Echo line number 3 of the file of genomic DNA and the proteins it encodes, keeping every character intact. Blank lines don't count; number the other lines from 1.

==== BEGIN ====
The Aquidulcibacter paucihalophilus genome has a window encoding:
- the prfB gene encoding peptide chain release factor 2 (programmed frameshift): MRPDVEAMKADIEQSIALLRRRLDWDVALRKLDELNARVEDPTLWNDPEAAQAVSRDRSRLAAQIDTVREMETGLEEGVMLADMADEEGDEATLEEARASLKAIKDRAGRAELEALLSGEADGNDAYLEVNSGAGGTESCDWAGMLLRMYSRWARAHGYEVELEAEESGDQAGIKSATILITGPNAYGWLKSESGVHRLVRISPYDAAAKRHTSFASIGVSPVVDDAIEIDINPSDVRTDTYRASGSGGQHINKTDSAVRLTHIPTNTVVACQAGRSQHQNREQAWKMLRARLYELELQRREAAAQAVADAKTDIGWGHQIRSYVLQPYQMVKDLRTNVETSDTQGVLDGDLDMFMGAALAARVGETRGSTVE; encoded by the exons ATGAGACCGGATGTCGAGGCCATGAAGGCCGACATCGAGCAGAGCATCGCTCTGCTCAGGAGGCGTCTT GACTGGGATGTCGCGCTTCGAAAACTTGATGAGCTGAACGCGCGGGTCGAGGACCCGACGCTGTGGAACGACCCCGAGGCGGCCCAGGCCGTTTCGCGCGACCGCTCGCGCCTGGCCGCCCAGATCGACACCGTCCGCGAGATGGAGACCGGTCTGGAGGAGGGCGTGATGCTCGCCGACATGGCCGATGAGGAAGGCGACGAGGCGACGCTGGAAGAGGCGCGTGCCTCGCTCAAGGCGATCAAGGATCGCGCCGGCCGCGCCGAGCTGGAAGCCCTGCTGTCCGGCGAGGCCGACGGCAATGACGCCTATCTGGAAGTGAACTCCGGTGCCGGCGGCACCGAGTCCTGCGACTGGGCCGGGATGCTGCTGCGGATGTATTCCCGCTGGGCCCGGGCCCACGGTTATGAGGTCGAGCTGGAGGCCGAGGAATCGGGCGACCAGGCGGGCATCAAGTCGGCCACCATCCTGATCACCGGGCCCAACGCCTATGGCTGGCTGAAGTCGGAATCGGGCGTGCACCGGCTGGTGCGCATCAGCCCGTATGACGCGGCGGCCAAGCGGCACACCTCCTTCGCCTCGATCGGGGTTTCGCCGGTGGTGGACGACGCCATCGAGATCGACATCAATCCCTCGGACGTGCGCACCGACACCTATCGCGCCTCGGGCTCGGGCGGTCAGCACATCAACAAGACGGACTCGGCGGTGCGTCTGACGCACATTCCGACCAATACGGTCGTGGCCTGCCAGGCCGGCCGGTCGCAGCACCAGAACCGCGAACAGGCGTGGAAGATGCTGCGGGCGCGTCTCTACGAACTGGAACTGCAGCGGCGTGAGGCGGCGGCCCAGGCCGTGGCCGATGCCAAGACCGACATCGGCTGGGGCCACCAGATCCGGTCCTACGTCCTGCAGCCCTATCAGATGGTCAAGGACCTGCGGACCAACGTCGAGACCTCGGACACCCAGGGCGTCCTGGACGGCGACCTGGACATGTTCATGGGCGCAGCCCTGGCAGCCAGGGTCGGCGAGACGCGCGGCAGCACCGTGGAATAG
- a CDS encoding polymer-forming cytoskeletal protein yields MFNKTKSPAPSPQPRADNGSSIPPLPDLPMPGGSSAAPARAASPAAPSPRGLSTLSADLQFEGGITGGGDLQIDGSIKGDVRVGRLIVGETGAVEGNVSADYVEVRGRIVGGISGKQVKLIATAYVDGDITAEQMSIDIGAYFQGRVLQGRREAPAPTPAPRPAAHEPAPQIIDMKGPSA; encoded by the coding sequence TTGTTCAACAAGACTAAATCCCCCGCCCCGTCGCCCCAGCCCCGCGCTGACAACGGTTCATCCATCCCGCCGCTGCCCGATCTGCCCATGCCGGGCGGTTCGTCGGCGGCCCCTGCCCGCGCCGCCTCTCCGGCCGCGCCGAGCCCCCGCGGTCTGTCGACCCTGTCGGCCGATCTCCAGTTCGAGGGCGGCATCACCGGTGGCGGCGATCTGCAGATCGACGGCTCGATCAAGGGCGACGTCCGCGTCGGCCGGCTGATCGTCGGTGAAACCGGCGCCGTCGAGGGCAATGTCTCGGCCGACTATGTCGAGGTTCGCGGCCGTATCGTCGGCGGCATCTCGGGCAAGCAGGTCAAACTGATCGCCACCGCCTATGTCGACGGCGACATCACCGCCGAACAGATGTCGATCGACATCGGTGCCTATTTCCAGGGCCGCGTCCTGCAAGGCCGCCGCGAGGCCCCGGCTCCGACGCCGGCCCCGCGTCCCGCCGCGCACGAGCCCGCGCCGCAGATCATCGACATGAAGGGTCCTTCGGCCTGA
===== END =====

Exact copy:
- a CDS encoding polymer-forming cytoskeletal protein yields MFNKTKSPAPSPQPRADNGSSIPPLPDLPMPGGSSAAPARAASPAAPSPRGLSTLSADLQFEGGITGGGDLQIDGSIKGDVRVGRLIVGETGAVEGNVSADYVEVRGRIVGGISGKQVKLIATAYVDGDITAEQMSIDIGAYFQGRVLQGRREAPAPTPAPRPAAHEPAPQIIDMKGPSA; encoded by the coding sequence TTGTTCAACAAGACTAAATCCCCCGCCCCGTCGCCCCAGCCCCGCGCTGACAACGGTTCATCCATCCCGCCGCTGCCCGATCTGCCCATGCCGGGCGGTTCGTCGGCGGCCCCTGCCCGCGCCGCCTCTCCGGCCGCGCCGAGCCCCCGCGGTCTGTCGACCCTGTCGGCCGATCTCCAGTTCGAGGGCGGCATCACCGGTGGCGGCGATCTGCAGATCGACGGCTCGATCAAGGGCGACGTCCGCGTCGGCCGGCTGATCGTCGGTGAAACCGGCGCCGTCGAGGGCAATGTCTCGGCCGACTATGTCGAGGTTCGCGGCCGTATCGTCGGCGGCATCTCGGGCAAGCAGGTCAAACTGATCGCCACCGCCTATGTCGACGGCGACATCACCGCCGAACAGATGTCGATCGACATCGGTGCCTATTTCCAGGGCCGCGTCCTGCAAGGCCGCCGCGAGGCCCCGGCTCCGACGCCGGCCCCGCGTCCCGCCGCGCACGAGCCCGCGCCGCAGATCATCGACATGAAGGGTCCTTCGGCCTGA